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A Message to Garcia was originally published as a filler without a title in the March 1899 issue of the Philistine magazine which he edited, but was quickly reprinted as a pamphlet and a book. It was wildly popular, selling over 40 million copies, and being translated into 37 languages. It also became a well-known allusion in American popular and business culture until the middle of the 20th century. According to language expert Charles Earle Funk, "to take a message to Garcia" was for years a popular American slang expression for taking initiative and is still used by many members of the military.
With tensions growing between the United States and Spain (which then ruled Cuba), President William McKinley saw value in establishing contact with the Cuban rebels, who could prove a valuable ally in case of war with Spain. McKinley asked Colonel Arthur L. Wagner to suggest an officer to make contact with Calixto García, one of the leaders of the rebels. Wagner suggested Andrew Rowan, a Captain by this time, who traveled to Cuba via Jamaica. Rowan met Garcia in the Oriente Mountains and established a rapport. Rowan garnered information from Garcia, who was eager to cooperate with the Americans in fighting the Spanish. Rowan returned to the US and was given command of a force of "Immunes"—African-American troops assumed to be immune to the tropical diseases found in Cuba. He received the Distinguished Service Cross.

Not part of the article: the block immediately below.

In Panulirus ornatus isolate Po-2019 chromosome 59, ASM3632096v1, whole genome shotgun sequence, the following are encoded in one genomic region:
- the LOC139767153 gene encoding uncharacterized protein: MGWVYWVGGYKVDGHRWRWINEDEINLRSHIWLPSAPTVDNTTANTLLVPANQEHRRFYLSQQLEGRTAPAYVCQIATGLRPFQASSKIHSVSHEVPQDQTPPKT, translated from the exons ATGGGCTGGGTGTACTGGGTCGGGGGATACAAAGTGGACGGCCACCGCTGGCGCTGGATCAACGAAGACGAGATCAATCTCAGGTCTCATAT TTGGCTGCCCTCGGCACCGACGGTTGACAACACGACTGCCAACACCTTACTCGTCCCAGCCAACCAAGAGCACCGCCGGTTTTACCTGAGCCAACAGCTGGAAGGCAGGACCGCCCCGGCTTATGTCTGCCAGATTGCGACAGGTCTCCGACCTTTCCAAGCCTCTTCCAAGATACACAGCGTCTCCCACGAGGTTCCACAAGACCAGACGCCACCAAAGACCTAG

A Message to Garcia was first made into a motion picture in 1916 by Thomas A. Edison Inc. The silent film was directed by Richard Ridgely and starred Mabel Trunnelle, Robert Conness, and Charles Sutton as Garcia. Later A Message to Garcia (1936 film) was made by Twentieth Century Fox that was directed by George Marshall and featured Wallace Beery, Barbara Stanwyck, John Boles, Alan Hale, Herbert Mundin, Mona Barrie, and Enrique Acosta as Garcia.
Seattle based band Visqueen released an album in 2009 titled "Message to Garcia".
Now included in a 2011 novel, A Message to Garcia, written by Otto Oldenburg, the theme is taken to heart and Elbert Hubbard is quoted and credited.
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